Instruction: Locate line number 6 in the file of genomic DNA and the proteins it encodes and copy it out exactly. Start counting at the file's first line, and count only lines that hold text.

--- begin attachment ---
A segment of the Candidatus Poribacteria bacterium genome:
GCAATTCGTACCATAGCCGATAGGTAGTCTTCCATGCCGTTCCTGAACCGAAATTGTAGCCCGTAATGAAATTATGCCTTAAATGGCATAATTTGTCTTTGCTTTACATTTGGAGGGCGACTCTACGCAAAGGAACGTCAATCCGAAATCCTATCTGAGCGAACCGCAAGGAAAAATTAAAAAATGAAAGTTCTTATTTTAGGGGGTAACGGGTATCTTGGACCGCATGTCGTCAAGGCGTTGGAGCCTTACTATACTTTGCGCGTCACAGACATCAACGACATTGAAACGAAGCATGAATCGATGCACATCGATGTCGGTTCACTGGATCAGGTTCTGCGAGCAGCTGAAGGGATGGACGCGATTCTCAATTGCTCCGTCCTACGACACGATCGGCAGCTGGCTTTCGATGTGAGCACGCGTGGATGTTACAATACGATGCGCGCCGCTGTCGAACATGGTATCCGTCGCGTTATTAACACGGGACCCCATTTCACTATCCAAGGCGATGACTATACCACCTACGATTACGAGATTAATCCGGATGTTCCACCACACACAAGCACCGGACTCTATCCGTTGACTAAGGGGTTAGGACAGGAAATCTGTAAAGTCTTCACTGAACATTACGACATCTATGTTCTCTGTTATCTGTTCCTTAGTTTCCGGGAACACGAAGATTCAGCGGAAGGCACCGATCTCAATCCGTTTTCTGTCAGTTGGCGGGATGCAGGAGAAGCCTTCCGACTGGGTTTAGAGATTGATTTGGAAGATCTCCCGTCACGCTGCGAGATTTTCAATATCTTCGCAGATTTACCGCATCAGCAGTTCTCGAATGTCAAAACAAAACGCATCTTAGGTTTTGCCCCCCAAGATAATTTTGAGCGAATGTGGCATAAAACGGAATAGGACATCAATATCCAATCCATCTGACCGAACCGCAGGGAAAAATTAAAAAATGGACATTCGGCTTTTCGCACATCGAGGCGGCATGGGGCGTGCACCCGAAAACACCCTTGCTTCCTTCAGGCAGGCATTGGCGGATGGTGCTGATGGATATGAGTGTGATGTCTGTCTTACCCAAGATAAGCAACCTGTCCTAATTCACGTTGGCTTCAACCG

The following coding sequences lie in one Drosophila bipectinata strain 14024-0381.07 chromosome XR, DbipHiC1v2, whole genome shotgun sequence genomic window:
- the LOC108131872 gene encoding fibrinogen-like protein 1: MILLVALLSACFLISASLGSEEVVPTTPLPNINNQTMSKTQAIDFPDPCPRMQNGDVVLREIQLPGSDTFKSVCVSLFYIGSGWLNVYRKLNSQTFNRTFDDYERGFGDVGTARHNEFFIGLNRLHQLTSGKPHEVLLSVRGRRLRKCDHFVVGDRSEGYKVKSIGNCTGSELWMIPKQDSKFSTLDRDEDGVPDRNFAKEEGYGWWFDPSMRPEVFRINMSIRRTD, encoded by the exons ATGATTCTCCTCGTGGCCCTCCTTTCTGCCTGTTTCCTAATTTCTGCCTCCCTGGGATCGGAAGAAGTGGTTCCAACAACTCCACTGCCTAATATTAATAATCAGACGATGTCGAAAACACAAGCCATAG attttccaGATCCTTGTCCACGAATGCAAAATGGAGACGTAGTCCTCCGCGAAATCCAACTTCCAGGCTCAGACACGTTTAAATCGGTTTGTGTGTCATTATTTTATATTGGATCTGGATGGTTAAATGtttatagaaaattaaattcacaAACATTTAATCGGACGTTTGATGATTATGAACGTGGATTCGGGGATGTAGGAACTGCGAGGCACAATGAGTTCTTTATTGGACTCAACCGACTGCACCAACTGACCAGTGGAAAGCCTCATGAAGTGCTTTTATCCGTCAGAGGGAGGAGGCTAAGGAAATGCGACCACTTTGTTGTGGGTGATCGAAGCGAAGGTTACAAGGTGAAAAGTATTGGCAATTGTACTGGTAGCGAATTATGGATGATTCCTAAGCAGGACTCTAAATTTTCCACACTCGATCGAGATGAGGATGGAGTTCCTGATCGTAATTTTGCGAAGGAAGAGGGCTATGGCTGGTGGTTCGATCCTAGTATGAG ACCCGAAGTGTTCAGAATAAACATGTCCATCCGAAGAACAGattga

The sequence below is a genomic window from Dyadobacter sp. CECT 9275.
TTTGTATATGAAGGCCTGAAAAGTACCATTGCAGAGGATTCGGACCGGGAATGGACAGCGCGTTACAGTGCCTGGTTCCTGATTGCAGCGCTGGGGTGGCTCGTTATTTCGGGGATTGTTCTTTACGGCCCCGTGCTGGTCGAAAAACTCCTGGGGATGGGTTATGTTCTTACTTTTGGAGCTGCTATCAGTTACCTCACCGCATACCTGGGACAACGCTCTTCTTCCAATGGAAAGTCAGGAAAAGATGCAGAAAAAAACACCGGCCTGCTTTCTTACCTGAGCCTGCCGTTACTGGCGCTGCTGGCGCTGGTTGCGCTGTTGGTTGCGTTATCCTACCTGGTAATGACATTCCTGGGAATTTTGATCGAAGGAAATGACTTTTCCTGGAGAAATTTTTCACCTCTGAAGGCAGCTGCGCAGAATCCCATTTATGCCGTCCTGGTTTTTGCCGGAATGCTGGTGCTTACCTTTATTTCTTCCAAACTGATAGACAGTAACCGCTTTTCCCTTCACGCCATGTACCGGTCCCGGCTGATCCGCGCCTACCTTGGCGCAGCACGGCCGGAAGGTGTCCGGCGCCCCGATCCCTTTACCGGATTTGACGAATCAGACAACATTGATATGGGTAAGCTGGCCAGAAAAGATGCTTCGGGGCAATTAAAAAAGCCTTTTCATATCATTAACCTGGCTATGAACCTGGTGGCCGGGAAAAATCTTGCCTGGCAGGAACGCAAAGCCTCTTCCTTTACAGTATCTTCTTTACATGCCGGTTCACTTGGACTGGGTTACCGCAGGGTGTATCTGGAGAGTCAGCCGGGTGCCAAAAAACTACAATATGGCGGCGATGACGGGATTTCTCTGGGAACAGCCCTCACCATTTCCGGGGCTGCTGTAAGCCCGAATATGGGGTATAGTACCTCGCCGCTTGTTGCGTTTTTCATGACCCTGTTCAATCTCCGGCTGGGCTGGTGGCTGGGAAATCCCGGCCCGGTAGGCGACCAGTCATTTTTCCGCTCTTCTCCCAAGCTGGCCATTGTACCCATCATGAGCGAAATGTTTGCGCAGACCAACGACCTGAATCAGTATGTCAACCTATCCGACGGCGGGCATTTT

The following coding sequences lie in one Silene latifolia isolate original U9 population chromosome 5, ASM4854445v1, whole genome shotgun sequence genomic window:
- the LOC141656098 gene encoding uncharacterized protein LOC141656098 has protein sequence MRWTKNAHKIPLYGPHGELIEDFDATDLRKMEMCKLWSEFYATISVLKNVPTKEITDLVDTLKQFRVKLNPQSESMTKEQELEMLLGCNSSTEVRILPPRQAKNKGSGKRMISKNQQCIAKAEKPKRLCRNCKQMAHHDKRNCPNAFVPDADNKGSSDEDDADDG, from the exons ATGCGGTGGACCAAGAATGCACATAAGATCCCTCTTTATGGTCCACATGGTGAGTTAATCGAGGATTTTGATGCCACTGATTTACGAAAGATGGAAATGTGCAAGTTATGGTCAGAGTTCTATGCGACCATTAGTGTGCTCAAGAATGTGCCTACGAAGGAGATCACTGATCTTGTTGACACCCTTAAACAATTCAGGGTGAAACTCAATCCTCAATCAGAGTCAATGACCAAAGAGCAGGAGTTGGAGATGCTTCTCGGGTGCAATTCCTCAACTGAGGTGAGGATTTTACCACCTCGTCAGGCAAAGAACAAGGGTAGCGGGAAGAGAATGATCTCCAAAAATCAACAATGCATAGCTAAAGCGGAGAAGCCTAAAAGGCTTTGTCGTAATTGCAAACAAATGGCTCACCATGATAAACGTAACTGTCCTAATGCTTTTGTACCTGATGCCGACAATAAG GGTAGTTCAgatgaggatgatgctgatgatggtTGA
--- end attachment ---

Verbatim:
TTTGTATATGAAGGCCTGAAAAGTACCATTGCAGAGGATTCGGACCGGGAATGGACAGCGCGTTACAGTGCCTGGTTCCTGATTGCAGCGCTGGGGTGGCTCGTTATTTCGGGGATTGTTCTTTACGGCCCCGTGCTGGTCGAAAAACTCCTGGGGATGGGTTATGTTCTTACTTTTGGAGCTGCTATCAGTTACCTCACCGCATACCTGGGACAACGCTCTTCTTCCAATGGAAAGTCAGGAAAAGATGCAGAAAAAAACACCGGCCTGCTTTCTTACCTGAGCCTGCCGTTACTGGCGCTGCTGGCGCTGGTTGCGCTGTTGGTTGCGTTATCCTACCTGGTAATGACATTCCTGGGAATTTTGATCGAAGGAAATGACTTTTCCTGGAGAAATTTTTCACCTCTGAAGGCAGCTGCGCAGAATCCCATTTATGCCGTCCTGGTTTTTGCCGGAATGCTGGTGCTTACCTTTATTTCTTCCAAACTGATAGACAGTAACCGCTTTTCCCTTCACGCCATGTACCGGTCCCGGCTGATCCGCGCCTACCTTGGCGCAGCACGGCCGGAAGGTGTCCGGCGCCCCGATCCCTTTACCGGATTTGACGAATCAGACAACATTGATATGGGTAAGCTGGCCAGAAAAGATGCTTCGGGGCAATTAAAAAAGCCTTTTCATATCATTAACCTGGCTATGAACCTGGTGGCCGGGAAAAATCTTGCCTGGCAGGAACGCAAAGCCTCTTCCTTTACAGTATCTTCTTTACATGCCGGTTCACTTGGACTGGGTTACCGCAGGGTGTATCTGGAGAGTCAGCCGGGTGCCAAAAAACTACAATATGGCGGCGATGACGGGATTTCTCTGGGAACAGCCCTCACCATTTCCGGGGCTGCTGTAAGCCCGAATATGGGGTATAGTACCTCGCCGCTTGTTGCGTTTTTCATGACCCTGTTCAATCTCCGGCTGGGCTGGTGGCTGGGAAATCCCGGCCCGGTAGGCGACCAGTCATTTTTCCGCTCTTCTCCCAAGCTGGCCATTGTACCCATCATGAGCGAAATGTTTGCGCAGACCAACGACCTGAATCAGTATGTCAACCTATCCGACGGCGGGCATTTT